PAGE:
April 28, 2009
Published on: 4/28/2009 07:27:00 PM by Lantaw - 20 comments
April 24, 2009
Published on: 4/24/2009 10:08:00 AM by Lantaw - 50 comments
Falls #2 of Lake Sebu's 7 Falls
Falls #2 is becoming a very popular destination in Lake Sebu nowadays. The road leading to the Falls 1 and 2 is well developed - a far cry from what it used to be (although I would advise you go there on either a 4x4 vehicle or a motorcycle). Falls #2 has become the official "face" of the Seven Falls, primarily because its the tallest of the 7, and the glen where it is located is much bigger than where the others are.
April 16, 2009
Published on: 4/16/2009 12:50:00 PM by Lantaw - 36 comments
April 13, 2009
Published on: 4/13/2009 10:04:00 AM by Lantaw - 29 comments
flickristasindios in KabakunganIf you happen to find your way to Tambobong this summer (I heard the place was crowded last week during the Holy Week), don't miss Kabakungan cove if you plan to shoot the sunset. I went there with the flickristasindios a few weeks back and the place did not disappoint us. I have been there a couple of times already, yet Cabacungan seem to offer something new each time.
Its best to go there around 4PM (lowtide) via Nalasin just behind Crocodile Island. Your banca would not be able to go near the shore if you choose to go directly to Cabacungan cove because of the rocks and the chasm (exposed during lowtide) that borders the shore.
From the Nalasin its a short hike to the cove. You would be passing by interesting rock formations that turn rust colored as the rays of the warm afternoon sun hits them.
Its a perfect place if you want to do some unique outdoor portraits. We had a model with us that time so our "short" hike was punctuated with 5-10 minute shoots.
There is a great POV just beyond the shore, on top of a small hill enroute to Cabacungan. From there you'll be offered a different perspective of Nalasin.
spicing up the hike
Once in Cabacungan, you can position your tripod almost everywhere and still get a great POV of the sunset. While waiting for the sunset, you can visit the cave nearby and swim in its emerald pool. Or you can watch colorful fishes trapped in small shallow pools that dot the exposed rocky beach.
Kabakungan sunset textures
I positioned myself on top of a huge rock to get a view of the seaweed lined ledge. From there I got a clear view of the setting sun as well as the different textures of the rock and seaweed covered sea floor.
The water was really low when we were there that we were able to see a ledge leading to one of the entrances of the cave. It was a totally different point of view, one that is facing east - the opposite direction of the sunset. The western sky was devoid of clouds but we were lucky to have low lying clouds in the opposite direction.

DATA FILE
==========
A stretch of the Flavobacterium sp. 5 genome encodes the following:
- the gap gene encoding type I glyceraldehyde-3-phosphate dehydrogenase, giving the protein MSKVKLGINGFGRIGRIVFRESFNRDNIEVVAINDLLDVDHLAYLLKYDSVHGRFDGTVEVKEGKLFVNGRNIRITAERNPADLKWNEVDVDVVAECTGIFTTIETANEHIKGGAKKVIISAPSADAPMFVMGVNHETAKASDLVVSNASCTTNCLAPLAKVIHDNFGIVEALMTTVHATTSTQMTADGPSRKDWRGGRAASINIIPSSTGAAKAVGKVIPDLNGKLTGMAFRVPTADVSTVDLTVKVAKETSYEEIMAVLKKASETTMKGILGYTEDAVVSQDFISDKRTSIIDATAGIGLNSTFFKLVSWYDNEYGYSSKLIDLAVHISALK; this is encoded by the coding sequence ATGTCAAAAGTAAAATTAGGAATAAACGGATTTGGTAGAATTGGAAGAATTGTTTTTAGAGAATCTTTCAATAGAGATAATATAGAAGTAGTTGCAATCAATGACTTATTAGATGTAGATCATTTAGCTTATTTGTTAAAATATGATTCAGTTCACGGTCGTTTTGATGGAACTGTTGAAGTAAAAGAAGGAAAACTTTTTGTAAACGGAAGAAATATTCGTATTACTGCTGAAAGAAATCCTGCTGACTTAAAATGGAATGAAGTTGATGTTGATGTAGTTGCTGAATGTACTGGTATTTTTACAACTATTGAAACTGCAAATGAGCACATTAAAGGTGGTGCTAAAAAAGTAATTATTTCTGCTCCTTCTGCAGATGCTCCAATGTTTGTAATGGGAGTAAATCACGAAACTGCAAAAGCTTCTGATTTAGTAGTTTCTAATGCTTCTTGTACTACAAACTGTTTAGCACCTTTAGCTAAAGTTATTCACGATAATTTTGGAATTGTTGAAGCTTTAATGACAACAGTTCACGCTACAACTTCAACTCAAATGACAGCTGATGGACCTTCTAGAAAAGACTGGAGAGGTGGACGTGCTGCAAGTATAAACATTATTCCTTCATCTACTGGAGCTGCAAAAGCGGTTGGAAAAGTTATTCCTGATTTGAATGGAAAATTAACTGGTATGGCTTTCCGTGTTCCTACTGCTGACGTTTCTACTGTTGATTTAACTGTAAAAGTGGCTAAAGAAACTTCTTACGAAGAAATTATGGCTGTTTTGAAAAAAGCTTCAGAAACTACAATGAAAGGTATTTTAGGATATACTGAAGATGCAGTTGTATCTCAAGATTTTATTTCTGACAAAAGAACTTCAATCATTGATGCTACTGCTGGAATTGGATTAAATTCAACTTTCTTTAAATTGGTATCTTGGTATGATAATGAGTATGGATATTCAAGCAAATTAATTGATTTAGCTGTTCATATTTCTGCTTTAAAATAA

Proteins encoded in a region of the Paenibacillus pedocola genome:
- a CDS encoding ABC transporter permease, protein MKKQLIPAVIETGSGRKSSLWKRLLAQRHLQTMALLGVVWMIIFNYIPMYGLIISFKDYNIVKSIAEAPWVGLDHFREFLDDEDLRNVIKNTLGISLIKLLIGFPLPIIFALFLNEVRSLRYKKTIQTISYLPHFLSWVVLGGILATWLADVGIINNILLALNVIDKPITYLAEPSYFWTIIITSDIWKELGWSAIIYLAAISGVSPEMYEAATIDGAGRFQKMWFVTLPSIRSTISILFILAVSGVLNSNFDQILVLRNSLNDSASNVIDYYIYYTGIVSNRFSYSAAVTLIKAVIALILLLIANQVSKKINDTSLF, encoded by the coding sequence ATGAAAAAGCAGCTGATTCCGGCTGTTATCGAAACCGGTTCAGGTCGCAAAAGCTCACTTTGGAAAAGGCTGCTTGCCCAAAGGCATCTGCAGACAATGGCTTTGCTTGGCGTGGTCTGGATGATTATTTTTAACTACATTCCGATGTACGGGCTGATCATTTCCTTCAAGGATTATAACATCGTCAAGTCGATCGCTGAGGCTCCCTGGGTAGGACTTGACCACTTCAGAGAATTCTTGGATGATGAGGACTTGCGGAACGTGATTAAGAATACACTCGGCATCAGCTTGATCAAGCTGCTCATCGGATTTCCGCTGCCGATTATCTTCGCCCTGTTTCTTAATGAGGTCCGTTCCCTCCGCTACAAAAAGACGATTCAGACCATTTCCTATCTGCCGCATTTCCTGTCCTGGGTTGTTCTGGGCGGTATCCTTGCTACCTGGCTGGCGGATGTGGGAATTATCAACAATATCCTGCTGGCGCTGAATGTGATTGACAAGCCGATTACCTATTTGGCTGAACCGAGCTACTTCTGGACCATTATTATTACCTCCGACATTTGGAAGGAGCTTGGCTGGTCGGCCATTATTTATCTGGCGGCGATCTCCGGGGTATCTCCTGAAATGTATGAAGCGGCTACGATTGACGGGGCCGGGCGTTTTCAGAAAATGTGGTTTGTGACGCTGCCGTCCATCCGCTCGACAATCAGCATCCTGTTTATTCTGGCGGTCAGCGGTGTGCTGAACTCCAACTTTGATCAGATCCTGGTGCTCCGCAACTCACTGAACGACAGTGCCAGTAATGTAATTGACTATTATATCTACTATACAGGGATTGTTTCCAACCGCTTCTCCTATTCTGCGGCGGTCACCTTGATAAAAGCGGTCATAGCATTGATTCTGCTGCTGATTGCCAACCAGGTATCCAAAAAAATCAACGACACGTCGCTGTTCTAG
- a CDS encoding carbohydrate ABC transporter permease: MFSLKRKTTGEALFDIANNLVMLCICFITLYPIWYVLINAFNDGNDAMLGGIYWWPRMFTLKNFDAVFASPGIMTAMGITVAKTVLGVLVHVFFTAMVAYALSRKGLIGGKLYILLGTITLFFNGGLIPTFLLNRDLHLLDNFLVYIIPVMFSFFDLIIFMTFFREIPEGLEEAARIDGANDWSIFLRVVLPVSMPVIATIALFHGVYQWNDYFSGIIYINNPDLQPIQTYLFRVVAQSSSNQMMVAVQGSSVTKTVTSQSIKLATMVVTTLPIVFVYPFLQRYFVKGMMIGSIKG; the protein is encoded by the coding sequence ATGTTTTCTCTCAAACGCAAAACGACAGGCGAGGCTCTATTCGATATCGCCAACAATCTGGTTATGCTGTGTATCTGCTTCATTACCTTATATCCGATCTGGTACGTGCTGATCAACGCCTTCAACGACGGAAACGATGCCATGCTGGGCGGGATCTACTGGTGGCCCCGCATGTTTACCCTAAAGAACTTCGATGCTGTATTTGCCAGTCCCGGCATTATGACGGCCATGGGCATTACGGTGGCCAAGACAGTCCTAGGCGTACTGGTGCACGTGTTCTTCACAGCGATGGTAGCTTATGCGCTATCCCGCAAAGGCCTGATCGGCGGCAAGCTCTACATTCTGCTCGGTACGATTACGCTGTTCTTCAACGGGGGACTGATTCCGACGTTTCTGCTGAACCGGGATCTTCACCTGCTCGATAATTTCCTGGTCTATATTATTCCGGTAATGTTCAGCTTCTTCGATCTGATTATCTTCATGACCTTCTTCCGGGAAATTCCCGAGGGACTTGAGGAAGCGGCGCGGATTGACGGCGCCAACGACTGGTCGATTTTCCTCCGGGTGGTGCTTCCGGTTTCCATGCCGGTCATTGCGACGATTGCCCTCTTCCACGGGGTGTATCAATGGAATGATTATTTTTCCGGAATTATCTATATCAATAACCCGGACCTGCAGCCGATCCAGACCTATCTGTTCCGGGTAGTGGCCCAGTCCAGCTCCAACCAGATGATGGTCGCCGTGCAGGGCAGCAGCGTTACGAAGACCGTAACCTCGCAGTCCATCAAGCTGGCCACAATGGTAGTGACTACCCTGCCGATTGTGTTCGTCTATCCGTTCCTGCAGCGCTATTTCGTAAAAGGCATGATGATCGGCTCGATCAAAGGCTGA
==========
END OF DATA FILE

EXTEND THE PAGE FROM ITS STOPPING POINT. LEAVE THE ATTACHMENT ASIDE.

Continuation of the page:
Cabacungan is still good for a couple of trips, I think. More point of views to explore and considering the fact that lighting conditions are never the same, I think I'll still be able to get a few interesting shots from there.
Few folks are aware that the clouds opposite the sunset are often lighted to a glowing orange or pink a few minutes before sundown. The colors intensify a few seconds after sunset. This is part of the "afterglow" effect.
April 1, 2009
Published on: 4/01/2009 09:41:00 AM by Lantaw - 35 comments
With my back still sore from sunburn from a trip to Tambobong couple of weeks ago, I was back there last weekend with a group of photographer buddies from a Flickr group called flickristasindios. These guys are known for their street photos but the group has grown over the past year to include fashion photographers, landscape and outdoor photographers, and everything in between.
Our day started early. We arrived in Tambobong around 5AM, perfect to catch the first rays of the sun. While the rest of the gang went to the beach to find their POVs, Buboy (a travel buddy I brought to Tambobong a few weeks back) and I prepared a breakfast of adobong pusit (squid) and fried daing (dried fish) - enough to jump start the day.
preparing for the day ahead
Whats different about this outdoor trip is that this time we have a model in tow. Our first destination was the shipwreck in Balinmanok. Its really nice to go there early in the day when the waves are not big. With a cooler filled with ice and beer, cameras ready, we are set for a morning of fun.
As soon as we arrived in Balinmanok, the indios went straight to "work" - this includes hitting the hammock with a cold beer or finding a spot for our model to pose. I went to the beach to find my favorite "Nemos", but not before I took some "model shots" :).
I know these are not my typical outdoor shots, but hey these are taken outdoors so they can still count. Some of us did manage to keep our promise to enjoy the beach and take less photos.
With the cold beer almost depleted, we went back to our host's house for lunch. The only time these photographers rest is when they are cleaning their equipment. Right after lunch we had to find a new location to shoot, so I led them to a cave with an emerald pool just a few minutes hike from our camp. This time I did not bring my camera, so I'll just show some of the images I took there from my previous trip.
Lovers in the cave
The cool water in the cave was enough to rejuvenate our tired muscles. Its was a stark contrast from the hot and sunny beach (not I that I don't like it that way). I had to keep reminding them of the time, otherwise they would have stayed here until dark.
We went back to camp just in time for the low tide. The sun's glow started to turn golden. Perfect for a low tide sunset shoot in Cabacungan.
Model shoots I can do without, but sunsets are another story. And Kabakungan offers endless possibilities for sunset scenes. After catching a short breather, off we go to Nalasin, our entry point to Kabakungan Cove.
Here's a preview of our Kabakungan sunset:
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